Spain’s tangled unemployment figures: 2.7 million people or 3.2 million?

unemployment spain

According to data provided by the Ministry of Labour, the number of unemployed people registered in the offices of the State Public Employment Service (SEPE) fell in December by 27,375 people (-1%). In year-on-year terms, unemployment fell in December by 130,197 people (-4.59%), to 2,707,456 people, the lowest figure for this month since 2007.

These figures, however, should be qualified. According to the USO trade union, the tangle of data provided by the government hides the fact that some 650,000 unemployed people on training courses or looking for work under special conditions – and who are still unemployed – are not included in the unemployment statistics, despite the fact that they are neither working nor being paid. According to USO, the number of unemployed in Spain is actually 3,215,970 people. That is, admitting that those on so-called “fixed discontinuous” contracts – who are not working and may even be collecting unemployment benefits – and who number around 700,000 people are “employed”.

For its part, according to data from the Ministry of Inclusion, Social Security and Migration, in December Social Security increased the average number of affiliates by 29,937 (+0.1%), which is its largest rise in this month since 2019 if December 2021, the year marked by Covid-19, is discounted.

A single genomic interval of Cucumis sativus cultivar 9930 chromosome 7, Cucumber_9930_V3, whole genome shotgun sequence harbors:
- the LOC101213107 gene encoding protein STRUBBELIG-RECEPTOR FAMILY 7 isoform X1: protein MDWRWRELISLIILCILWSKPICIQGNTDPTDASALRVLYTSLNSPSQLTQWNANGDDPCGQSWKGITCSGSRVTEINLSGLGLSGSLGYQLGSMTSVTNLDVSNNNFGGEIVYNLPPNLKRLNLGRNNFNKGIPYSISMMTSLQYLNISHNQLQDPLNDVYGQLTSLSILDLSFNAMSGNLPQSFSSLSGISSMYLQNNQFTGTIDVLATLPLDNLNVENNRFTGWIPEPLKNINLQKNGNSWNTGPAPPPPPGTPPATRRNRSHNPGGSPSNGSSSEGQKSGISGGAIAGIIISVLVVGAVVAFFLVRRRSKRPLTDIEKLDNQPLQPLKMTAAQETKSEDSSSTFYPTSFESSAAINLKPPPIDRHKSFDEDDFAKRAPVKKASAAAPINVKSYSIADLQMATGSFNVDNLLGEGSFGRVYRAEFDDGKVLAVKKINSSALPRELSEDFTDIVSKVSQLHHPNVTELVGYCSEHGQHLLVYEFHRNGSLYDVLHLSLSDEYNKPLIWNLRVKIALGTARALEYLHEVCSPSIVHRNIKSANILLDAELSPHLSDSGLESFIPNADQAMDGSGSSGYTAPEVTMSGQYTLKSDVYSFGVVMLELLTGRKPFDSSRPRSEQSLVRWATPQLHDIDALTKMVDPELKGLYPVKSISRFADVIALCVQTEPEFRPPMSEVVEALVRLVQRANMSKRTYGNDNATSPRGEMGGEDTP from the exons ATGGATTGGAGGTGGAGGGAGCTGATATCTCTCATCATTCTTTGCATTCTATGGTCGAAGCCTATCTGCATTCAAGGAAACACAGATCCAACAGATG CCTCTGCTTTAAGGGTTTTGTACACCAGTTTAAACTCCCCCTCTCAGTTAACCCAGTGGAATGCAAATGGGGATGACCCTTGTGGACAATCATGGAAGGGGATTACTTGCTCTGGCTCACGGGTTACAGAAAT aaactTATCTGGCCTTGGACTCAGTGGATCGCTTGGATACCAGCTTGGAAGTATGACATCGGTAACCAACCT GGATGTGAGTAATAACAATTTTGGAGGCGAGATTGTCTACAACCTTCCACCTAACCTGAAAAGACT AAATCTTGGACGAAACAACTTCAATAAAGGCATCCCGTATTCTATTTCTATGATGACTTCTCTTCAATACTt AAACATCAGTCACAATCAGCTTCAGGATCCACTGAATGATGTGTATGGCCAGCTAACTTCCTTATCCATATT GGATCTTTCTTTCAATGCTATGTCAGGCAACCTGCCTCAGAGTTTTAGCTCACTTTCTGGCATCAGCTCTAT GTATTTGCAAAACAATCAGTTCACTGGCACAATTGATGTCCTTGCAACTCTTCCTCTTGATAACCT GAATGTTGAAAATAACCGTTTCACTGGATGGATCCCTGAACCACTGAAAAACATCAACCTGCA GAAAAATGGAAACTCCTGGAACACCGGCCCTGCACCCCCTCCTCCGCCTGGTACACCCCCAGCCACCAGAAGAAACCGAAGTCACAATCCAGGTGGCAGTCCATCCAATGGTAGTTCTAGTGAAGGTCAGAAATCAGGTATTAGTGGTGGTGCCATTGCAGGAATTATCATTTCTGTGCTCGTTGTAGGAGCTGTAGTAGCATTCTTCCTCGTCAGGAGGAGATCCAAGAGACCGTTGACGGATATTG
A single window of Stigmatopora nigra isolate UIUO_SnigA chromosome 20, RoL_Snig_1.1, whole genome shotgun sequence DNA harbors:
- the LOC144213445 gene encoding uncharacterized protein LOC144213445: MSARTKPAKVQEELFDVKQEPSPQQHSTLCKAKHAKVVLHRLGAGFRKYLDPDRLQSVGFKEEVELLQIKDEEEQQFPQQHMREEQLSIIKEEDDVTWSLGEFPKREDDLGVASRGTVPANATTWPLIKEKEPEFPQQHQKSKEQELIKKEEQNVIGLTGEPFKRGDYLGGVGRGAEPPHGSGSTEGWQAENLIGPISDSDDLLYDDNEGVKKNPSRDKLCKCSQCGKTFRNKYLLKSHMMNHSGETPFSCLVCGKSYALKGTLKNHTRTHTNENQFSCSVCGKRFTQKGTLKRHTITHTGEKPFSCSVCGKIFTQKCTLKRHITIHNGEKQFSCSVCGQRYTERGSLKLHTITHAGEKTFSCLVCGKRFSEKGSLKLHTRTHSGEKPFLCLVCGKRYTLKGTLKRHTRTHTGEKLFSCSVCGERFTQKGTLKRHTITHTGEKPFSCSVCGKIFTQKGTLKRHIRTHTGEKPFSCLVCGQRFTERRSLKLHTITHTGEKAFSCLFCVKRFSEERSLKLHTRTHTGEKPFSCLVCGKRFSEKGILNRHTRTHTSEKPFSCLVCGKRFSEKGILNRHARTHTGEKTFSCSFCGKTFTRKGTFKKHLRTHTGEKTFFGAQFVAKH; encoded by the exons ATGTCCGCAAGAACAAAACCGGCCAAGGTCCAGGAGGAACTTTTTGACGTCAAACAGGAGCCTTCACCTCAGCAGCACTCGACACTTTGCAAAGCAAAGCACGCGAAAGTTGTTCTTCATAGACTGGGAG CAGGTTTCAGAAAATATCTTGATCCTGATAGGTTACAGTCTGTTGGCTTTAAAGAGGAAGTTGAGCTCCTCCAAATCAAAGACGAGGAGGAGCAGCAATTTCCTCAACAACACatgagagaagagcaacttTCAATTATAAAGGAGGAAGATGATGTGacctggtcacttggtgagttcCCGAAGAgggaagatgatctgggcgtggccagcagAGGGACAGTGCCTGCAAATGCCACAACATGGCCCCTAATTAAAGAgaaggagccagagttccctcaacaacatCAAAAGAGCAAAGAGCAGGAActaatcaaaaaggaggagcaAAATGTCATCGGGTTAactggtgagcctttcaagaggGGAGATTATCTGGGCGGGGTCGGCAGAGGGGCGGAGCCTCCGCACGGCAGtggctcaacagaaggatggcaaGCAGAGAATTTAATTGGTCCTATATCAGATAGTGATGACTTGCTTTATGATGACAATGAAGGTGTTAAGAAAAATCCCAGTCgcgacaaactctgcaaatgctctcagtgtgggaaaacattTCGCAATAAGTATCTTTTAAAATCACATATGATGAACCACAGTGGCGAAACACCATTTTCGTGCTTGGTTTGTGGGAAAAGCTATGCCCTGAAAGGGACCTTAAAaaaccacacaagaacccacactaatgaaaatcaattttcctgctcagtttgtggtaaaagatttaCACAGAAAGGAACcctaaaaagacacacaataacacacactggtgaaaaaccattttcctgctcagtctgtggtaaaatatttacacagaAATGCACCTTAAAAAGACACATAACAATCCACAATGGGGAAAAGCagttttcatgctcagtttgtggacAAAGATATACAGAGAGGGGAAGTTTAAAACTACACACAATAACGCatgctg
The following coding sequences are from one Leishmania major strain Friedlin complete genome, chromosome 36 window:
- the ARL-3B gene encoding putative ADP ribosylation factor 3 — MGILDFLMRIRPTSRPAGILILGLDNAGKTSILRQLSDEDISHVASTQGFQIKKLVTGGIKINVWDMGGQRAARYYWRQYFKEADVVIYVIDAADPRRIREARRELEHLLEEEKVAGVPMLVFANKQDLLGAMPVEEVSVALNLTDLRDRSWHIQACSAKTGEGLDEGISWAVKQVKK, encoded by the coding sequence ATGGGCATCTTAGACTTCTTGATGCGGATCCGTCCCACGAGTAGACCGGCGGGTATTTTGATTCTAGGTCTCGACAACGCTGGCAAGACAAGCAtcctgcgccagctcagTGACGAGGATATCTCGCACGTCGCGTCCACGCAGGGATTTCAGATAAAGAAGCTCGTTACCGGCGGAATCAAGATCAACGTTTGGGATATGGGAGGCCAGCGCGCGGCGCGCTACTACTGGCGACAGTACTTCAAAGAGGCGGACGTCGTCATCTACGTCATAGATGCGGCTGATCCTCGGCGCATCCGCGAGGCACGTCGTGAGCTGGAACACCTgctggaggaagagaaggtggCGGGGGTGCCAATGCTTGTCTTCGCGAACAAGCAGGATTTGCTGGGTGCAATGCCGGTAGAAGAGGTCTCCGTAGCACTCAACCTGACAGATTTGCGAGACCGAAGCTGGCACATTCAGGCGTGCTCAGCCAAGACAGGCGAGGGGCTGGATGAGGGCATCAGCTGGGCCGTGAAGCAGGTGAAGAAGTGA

In 2023, the average number of Social Security affiliates increased by 539,740 employed persons (+2.7% year-on-year), to 20,836,010 contributors. The 2023 increase is the second largest annual increase after 2018, when the system added 564,000 workers. In seasonally adjusted figures, the number of Social Security contributors increased in December by 23,287 workers (+0.1%), to 20,774,625 employed, the highest figure in the historical series.

Here again, some clarifications are in order, since almost 40% of the half a million jobs created over the year are public sector jobs, mainly in education and health.

The reality is that employment and unemployment figures in Spain have become almost incomprehensible: it turns out that a worker with two part-time contracts counts as two contributors. Or there is the paradox that unemployment is falling but unemployment payments are rising…

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The Corner
The Corner has a team of on-the-ground reporters in capital cities ranging from New York to Beijing. Their stories are edited by the teams at the Spanish magazine Consejeros (for members of companies’ boards of directors) and at the stock market news site Consenso Del Mercado (market consensus). They have worked in economics and communication for over 25 years.